One hundred, or even fifty years ago, the average American meal looked quite different from what it is now. The way we view food is evolving year after year, but it’s important to understand where our modern tastes came from.
Before industrialization, most Americans grew their own fruits and vegetables and raised their own cattle. Nearly all livestock was free range, as the idea of feed lots and mechanisms to transport these animals did not exist.
After conserving food throughout World War I, the end of the war brought a desire to cook hearty meals once again. Meats and vegetables were consumed at nearly every meal, and more elegant desserts, like upside-down cakes, became popular.
The Great Depression and another world war made fresh fruits and vegetables scarce. Most Americans were living on a highly restricted budget, so cutting back on expensive cuts of meat and restaurant dining was a necessity.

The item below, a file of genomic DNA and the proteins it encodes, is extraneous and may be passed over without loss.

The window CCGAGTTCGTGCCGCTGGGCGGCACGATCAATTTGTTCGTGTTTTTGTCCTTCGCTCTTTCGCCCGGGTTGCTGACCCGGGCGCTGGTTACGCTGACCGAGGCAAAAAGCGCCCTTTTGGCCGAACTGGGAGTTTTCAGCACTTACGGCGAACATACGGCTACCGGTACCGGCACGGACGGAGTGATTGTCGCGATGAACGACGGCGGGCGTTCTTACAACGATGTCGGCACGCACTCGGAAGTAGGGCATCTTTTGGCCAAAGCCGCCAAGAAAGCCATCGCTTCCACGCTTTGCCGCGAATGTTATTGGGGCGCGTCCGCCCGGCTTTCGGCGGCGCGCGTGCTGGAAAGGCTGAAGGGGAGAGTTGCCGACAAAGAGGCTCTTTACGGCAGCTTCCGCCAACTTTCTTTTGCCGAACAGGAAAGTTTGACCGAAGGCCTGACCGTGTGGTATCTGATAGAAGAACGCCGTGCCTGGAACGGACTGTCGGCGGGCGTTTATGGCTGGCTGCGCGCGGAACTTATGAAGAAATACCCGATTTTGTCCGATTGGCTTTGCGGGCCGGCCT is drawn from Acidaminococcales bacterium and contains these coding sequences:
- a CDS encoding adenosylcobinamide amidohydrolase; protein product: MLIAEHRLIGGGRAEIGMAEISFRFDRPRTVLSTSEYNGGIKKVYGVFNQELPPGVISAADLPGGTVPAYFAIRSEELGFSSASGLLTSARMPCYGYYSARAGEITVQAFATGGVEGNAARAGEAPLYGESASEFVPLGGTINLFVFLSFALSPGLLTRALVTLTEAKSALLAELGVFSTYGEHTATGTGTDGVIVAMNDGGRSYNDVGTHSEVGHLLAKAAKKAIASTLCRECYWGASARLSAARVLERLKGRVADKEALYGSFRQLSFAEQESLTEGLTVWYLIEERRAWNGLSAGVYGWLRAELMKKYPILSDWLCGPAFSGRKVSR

An economic boom helped make home cooking a craze during the post-World War II period. Cookbooks and television advertisements encouraged women to try new and modern forms of cooking, which they could showcase to neighbors at parties and cookouts.
As technological advancements grew, American eating habits shifted to closely resemble today’s standards. Fast food chains skyrocketed in popularity, as well as soft drinks and snack companies, through ads directed toward young people.
Like the previous decades, fast food consumption continued to increase rapidly. Most Americans admitted to dining out more than once a week. Because of this, fat and sugar consumption became extremely high in the US.
There has been an increase in recent years of Americans adopting vegetarian or vegan lifestyles. Though dairy and grain consumption is still high, fast food and soda consumption is decreasing for the first time in decades.